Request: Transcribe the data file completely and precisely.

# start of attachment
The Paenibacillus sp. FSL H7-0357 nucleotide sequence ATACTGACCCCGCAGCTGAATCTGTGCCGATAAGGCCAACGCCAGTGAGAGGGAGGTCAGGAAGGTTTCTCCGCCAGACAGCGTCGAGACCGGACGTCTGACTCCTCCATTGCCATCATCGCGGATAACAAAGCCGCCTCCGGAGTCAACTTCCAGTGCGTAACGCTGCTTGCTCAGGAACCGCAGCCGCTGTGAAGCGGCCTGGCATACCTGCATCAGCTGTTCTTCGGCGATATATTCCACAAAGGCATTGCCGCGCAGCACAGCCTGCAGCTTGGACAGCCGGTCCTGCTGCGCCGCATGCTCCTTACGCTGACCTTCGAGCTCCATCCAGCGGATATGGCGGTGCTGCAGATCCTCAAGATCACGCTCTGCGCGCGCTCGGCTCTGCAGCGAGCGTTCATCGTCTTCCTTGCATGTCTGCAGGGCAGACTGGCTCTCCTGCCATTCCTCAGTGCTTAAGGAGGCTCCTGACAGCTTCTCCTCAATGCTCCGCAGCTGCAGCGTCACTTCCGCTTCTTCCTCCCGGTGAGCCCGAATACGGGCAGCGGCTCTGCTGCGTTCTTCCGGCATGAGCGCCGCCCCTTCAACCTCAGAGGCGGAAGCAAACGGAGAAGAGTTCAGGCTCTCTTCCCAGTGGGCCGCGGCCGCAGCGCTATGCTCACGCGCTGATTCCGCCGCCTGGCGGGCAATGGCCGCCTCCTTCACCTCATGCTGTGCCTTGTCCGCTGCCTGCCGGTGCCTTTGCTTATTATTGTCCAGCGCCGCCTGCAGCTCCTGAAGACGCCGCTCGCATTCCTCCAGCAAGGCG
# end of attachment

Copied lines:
The Paenibacillus sp. FSL H7-0357 nucleotide sequence ATACTGACCCCGCAGCTGAATCTGTGCCGATAAGGCCAACGCCAGTGAGAGGGAGGTCAGGAAGGTTTCTCCGCCAGACAGCGTCGAGACCGGACGTCTGACTCCTCCATTGCCATCATCGCGGATAACAAAGCCGCCTCCGGAGTCAACTTCCAGTGCGTAACGCTGCTTGCTCAGGAACCGCAGCCGCTGTGAAGCGGCCTGGCATACCTGCATCAGCTGTTCTTCGGCGATATATTCCACAAAGGCATTGCCGCGCAGCACAGCCTGCAGCTTGGACAGCCGGTCCTGCTGCGCCGCATGCTCCTTACGCTGACCTTCGAGCTCCATCCAGCGGATATGGCGGTGCTGCAGATCCTCAAGATCACGCTCTGCGCGCGCTCGGCTCTGCAGCGAGCGTTCATCGTCTTCCTTGCATGTCTGCAGGGCAGACTGGCTCTCCTGCCATTCCTCAGTGCTTAAGGAGGCTCCTGACAGCTTCTCCTCAATGCTCCGCAGCTGCAGCGTCACTTCCGCTTCTTCCTCCCGGTGAGCCCGAATACGGGCAGCGGCTCTGCTGCGTTCTTCCGGCATGAGCGCCGCCCCTTCAACCTCAGAGGCGGAAGCAAACGGAGAAGAGTTCAGGCTCTCTTCCCAGTGGGCCGCGGCCGCAGCGCTATGCTCACGCGCTGATTCCGCCGCCTGGCGGGCAATGGCCGCCTCCTTCACCTCATGCTGTGCCTTGTCCGCTGCCTGCCGGTGCCTTTGCTTATTATTGTCCAGCGCCGCCTGCAGCTCCTGAAGACGCCGCTCGCATTCCTCCAGCAAGGCG